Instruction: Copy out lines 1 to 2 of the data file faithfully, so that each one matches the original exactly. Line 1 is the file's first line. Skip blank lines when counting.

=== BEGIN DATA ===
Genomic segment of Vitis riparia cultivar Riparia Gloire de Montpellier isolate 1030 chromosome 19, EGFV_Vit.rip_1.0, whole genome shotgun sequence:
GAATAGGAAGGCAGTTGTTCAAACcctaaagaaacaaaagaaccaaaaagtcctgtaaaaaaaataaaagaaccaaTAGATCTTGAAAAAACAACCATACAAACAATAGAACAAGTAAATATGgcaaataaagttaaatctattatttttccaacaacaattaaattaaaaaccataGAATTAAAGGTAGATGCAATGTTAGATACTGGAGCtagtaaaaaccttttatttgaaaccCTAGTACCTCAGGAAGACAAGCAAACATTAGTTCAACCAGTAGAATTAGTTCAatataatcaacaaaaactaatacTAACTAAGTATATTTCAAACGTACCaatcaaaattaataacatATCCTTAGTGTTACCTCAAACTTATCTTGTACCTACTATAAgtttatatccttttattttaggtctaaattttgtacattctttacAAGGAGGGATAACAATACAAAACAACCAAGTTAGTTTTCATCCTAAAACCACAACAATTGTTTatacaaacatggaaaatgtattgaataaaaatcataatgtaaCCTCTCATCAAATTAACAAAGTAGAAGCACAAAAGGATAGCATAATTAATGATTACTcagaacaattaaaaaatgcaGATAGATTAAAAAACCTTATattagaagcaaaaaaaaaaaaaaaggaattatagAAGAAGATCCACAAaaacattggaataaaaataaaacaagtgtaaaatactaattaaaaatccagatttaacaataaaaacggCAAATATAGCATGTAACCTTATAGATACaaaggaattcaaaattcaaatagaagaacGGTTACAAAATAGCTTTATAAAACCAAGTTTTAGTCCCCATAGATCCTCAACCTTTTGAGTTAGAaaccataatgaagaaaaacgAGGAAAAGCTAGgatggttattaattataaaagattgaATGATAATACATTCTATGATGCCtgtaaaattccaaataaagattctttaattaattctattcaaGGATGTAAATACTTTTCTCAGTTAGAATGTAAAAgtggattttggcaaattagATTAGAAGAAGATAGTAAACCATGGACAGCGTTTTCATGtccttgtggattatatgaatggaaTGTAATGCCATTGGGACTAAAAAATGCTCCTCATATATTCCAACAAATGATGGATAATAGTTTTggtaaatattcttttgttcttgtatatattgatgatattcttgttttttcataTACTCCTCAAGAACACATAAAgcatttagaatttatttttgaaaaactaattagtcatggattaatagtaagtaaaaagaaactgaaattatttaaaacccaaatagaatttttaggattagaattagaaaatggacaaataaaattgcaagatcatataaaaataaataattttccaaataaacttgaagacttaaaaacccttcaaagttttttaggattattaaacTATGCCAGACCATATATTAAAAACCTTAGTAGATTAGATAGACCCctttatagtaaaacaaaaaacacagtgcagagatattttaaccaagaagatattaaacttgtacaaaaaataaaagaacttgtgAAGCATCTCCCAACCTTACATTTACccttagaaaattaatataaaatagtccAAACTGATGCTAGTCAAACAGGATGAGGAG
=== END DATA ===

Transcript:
Genomic segment of Vitis riparia cultivar Riparia Gloire de Montpellier isolate 1030 chromosome 19, EGFV_Vit.rip_1.0, whole genome shotgun sequence:
GAATAGGAAGGCAGTTGTTCAAACcctaaagaaacaaaagaaccaaaaagtcctgtaaaaaaaataaaagaaccaaTAGATCTTGAAAAAACAACCATACAAACAATAGAACAAGTAAATATGgcaaataaagttaaatctattatttttccaacaacaattaaattaaaaaccataGAATTAAAGGTAGATGCAATGTTAGATACTGGAGCtagtaaaaaccttttatttgaaaccCTAGTACCTCAGGAAGACAAGCAAACATTAGTTCAACCAGTAGAATTAGTTCAatataatcaacaaaaactaatacTAACTAAGTATATTTCAAACGTACCaatcaaaattaataacatATCCTTAGTGTTACCTCAAACTTATCTTGTACCTACTATAAgtttatatccttttattttaggtctaaattttgtacattctttacAAGGAGGGATAACAATACAAAACAACCAAGTTAGTTTTCATCCTAAAACCACAACAATTGTTTatacaaacatggaaaatgtattgaataaaaatcataatgtaaCCTCTCATCAAATTAACAAAGTAGAAGCACAAAAGGATAGCATAATTAATGATTACTcagaacaattaaaaaatgcaGATAGATTAAAAAACCTTATattagaagcaaaaaaaaaaaaaaaggaattatagAAGAAGATCCACAAaaacattggaataaaaataaaacaagtgtaaaatactaattaaaaatccagatttaacaataaaaacggCAAATATAGCATGTAACCTTATAGATACaaaggaattcaaaattcaaatagaagaacGGTTACAAAATAGCTTTATAAAACCAAGTTTTAGTCCCCATAGATCCTCAACCTTTTGAGTTAGAaaccataatgaagaaaaacgAGGAAAAGCTAGgatggttattaattataaaagattgaATGATAATACATTCTATGATGCCtgtaaaattccaaataaagattctttaattaattctattcaaGGATGTAAATACTTTTCTCAGTTAGAATGTAAAAgtggattttggcaaattagATTAGAAGAAGATAGTAAACCATGGACAGCGTTTTCATGtccttgtggattatatgaatggaaTGTAATGCCATTGGGACTAAAAAATGCTCCTCATATATTCCAACAAATGATGGATAATAGTTTTggtaaatattcttttgttcttgtatatattgatgatattcttgttttttcataTACTCCTCAAGAACACATAAAgcatttagaatttatttttgaaaaactaattagtcatggattaatagtaagtaaaaagaaactgaaattatttaaaacccaaatagaatttttaggattagaattagaaaatggacaaataaaattgcaagatcatataaaaataaataattttccaaataaacttgaagacttaaaaacccttcaaagttttttaggattattaaacTATGCCAGACCATATATTAAAAACCTTAGTAGATTAGATAGACCCctttatagtaaaacaaaaaacacagtgcagagatattttaaccaagaagatattaaacttgtacaaaaaataaaagaacttgtgAAGCATCTCCCAACCTTACATTTACccttagaaaattaatataaaatagtccAAACTGATGCTAGTCAAACAGGATGAGGAG